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There is no denying that some people possess a certain joie du travail. They are not only at work early on a Monday morning, but they’ve brewed a pot of coffee and have solved the copy machines problems all before the boss has arrived. But they don’t stop there…. They are ready to tackle all the major projects, make all the necessary phone calls, and shoot off all the e-mails without pausing for a second to consider the rewards or lack thereof for their extra work. Why is it that some individuals have an unstoppable drive and unwavering motivation? A new study published May 2 in the Journal of Neuroscience suggests a chemical explanation for the go-getter – dopamine.
How did they do the study?
A team of scientists at Vanderbilt University studied 25 healthy volunteers between the ages 18-29 to determine their willingness to work for a cash reward. First the participants were asked to choose a button-pushing task ranging from easy to difficult. An easy task equated to a reward of $1 while the harder tasks earned up to $4. After making their task selections, they were given the reward probability of high, medium, or low. Participants then performed each task for about 30 seconds over the course of 20 minutes. Using the positron emission tomography (PET scan) brain mapping technique, the researchers recorded brain activity associated with the willingness to work for a reward.
What did they find?
The researchers found that those willing to work hard for a reward had higher amounts of dopamine in the striatum and ventromedial prefrontal cortex area of the brain, known for its role in reward and motivation. Conversely, those less willing to work hard showed high levels of dopamine in the anterior insula area of the brain—the part that plays a role in risk perception and emotion. While the effects of dopamine on the perception of reward motivation was known, the amount of dopamine in the anterior insula came as a surprise. This new finding reveals how dopamine can determine differences among people in the drive for reward and suggests that higher levels of dopamine in this area of the brain is tied to a lower desire to work, despite a potential monetary reward.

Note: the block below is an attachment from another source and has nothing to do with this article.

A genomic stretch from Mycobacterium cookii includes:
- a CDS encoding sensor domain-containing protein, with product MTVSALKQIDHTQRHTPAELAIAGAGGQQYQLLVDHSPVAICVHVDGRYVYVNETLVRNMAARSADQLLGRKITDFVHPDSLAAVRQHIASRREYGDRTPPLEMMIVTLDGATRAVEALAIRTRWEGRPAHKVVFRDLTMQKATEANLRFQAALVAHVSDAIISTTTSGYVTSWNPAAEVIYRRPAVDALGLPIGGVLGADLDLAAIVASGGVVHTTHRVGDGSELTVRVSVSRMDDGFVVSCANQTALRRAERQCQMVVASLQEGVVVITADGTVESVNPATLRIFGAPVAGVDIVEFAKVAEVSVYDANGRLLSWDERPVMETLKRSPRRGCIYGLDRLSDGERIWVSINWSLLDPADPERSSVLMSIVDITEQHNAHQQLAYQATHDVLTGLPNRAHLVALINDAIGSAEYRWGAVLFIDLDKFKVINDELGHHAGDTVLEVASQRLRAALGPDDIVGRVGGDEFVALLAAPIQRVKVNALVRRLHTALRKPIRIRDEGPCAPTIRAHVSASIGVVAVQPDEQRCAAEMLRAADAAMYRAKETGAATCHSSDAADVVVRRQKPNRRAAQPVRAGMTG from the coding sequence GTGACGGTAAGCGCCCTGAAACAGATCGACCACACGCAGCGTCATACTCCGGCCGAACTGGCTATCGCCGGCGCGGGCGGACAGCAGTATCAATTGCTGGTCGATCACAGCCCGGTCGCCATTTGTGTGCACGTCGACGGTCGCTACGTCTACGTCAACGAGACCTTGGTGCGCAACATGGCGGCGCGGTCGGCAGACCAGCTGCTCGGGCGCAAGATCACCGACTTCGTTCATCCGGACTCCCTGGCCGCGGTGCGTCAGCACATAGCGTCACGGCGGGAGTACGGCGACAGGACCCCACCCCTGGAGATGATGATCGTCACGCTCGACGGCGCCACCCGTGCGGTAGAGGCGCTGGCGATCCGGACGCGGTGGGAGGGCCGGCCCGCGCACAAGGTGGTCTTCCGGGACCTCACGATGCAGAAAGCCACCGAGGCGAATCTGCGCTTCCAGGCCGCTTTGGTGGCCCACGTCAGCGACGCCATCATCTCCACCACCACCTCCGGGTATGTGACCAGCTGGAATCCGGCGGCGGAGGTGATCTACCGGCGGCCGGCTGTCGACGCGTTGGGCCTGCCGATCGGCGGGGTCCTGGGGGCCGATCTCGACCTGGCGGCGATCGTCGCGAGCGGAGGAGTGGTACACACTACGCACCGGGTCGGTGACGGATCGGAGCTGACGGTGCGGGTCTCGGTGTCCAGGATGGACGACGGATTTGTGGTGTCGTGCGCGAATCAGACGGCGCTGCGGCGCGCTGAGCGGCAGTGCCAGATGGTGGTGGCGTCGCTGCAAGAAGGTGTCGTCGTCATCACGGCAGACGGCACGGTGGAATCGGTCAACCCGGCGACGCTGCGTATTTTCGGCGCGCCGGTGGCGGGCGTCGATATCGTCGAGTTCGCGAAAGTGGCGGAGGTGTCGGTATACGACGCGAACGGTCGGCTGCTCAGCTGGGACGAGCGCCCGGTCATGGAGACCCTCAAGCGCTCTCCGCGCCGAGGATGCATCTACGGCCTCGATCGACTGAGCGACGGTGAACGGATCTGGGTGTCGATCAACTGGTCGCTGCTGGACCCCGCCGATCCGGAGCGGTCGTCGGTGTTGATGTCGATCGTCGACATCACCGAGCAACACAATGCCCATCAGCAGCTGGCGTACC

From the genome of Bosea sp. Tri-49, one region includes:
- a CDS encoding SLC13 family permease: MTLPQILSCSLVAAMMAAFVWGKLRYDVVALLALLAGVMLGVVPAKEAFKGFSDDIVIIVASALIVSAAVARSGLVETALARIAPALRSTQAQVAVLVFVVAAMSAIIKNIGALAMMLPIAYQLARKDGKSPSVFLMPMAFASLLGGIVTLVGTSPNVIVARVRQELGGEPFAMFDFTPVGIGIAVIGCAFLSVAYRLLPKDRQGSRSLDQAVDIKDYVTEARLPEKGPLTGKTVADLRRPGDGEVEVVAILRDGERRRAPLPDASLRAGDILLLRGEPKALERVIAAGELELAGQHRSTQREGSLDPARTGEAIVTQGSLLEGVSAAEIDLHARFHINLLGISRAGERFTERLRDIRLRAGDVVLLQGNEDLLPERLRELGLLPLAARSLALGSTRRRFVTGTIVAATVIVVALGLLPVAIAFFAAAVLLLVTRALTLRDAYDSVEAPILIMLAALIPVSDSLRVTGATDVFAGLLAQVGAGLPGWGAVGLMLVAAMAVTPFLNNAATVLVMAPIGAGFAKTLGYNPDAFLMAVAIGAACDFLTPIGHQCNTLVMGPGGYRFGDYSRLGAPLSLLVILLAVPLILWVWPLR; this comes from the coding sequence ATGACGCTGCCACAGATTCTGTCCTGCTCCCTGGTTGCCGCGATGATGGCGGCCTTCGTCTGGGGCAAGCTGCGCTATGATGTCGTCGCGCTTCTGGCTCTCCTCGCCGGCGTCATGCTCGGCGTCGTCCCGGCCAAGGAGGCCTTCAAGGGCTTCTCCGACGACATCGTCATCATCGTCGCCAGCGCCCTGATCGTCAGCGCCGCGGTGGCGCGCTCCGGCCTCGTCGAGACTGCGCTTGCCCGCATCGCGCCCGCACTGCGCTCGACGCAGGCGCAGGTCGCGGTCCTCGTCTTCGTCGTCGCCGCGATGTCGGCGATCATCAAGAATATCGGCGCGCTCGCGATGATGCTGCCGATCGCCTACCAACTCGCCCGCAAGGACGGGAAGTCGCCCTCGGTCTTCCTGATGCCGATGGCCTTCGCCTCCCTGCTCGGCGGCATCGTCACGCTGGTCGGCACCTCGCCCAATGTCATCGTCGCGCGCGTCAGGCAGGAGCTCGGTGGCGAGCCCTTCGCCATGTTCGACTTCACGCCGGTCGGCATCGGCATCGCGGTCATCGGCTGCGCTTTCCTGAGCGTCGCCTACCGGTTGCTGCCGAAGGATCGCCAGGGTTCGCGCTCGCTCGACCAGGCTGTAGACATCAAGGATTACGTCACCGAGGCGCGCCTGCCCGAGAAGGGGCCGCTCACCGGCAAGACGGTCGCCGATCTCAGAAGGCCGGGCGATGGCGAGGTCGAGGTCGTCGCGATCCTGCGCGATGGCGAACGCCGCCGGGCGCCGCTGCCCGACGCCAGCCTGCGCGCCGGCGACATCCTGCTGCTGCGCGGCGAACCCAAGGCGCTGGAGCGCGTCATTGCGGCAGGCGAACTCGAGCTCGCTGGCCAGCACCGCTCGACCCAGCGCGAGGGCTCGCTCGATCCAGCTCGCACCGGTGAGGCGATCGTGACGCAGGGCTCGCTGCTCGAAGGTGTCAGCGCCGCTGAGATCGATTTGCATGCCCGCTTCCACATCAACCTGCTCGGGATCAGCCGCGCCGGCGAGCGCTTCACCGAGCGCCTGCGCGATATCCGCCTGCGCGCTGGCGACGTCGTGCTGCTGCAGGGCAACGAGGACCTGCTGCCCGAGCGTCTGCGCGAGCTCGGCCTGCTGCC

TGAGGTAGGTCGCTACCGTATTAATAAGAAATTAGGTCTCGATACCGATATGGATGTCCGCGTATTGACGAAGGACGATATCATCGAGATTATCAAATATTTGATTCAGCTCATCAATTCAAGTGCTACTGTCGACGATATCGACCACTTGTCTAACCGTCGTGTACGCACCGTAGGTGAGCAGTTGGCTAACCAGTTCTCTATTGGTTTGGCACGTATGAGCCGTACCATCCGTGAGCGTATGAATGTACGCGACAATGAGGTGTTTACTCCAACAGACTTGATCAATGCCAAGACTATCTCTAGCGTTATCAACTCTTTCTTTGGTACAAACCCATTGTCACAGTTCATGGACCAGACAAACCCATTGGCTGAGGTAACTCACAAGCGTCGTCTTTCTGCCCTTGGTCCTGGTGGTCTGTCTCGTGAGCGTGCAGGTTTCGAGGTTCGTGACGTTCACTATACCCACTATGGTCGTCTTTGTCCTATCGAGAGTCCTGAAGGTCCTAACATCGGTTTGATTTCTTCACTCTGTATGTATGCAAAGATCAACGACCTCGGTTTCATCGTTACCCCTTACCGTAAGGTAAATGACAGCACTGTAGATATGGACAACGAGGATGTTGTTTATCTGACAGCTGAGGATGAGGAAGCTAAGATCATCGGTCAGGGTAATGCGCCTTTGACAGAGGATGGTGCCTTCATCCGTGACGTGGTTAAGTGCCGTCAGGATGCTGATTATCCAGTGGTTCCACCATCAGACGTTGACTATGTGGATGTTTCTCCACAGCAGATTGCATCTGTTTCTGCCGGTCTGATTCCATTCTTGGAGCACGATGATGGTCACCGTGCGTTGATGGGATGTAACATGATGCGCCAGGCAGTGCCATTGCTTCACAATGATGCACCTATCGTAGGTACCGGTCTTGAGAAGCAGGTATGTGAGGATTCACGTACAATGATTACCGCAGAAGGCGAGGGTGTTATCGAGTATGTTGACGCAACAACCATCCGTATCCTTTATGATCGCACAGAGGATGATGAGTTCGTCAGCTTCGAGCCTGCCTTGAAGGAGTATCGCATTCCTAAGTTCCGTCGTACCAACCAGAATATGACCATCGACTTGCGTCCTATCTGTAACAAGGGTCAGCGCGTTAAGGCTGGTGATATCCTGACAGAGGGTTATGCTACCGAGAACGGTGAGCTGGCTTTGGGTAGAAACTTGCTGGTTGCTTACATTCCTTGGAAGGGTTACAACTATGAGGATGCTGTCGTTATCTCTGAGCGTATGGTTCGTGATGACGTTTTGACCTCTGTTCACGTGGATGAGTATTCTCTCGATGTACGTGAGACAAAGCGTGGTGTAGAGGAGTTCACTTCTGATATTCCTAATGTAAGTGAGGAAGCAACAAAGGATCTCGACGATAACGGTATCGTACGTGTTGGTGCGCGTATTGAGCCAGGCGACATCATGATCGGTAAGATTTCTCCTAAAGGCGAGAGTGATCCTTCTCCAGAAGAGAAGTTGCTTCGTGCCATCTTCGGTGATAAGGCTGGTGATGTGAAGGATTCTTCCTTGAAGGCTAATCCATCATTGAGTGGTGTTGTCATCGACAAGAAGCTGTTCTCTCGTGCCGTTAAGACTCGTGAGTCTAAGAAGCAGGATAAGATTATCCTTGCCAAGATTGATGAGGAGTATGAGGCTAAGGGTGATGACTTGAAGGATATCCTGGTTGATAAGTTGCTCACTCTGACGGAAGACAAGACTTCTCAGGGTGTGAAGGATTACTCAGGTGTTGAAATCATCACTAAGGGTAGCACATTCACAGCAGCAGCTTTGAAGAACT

So what’s the significance?
The unexpected finding indicates that not only does the presence of dopamine matter in terms of how motivated someone is, but also so does where the dopamine is in the brain. This could complicate the current use of psychotropic medications that are designed to affect dopamine levels for the treatment of ADD, depression, and schizophrenia. The effectiveness of these medications is now called into question, since they merely increase dopamine levels without targeting where in the brain the chemical would be most effective. Ultimately, this research could lead to more effective treatments because it illustrates the need to guide dopamine to specific areas of the brain.
Additionally, these findings are part of a larger study being conducted to determine whether individual differences in dopamine levels help define the altered motivation found in depression and addiction. The Vanderbilt scientists hope the study will lead to an objective test that could determine whether a patient is suffering from a neural system deficit or abnormality so that the underlying condition could be treated instead of the symptoms. And who knows – maybe scientists have happened upon a way of engineering the workforce so that everyone can be a super employee.
Salisbury, David. (May 1, 2012). Dopamine impacts your willingness to work.
Retrieved from Vanderbilt University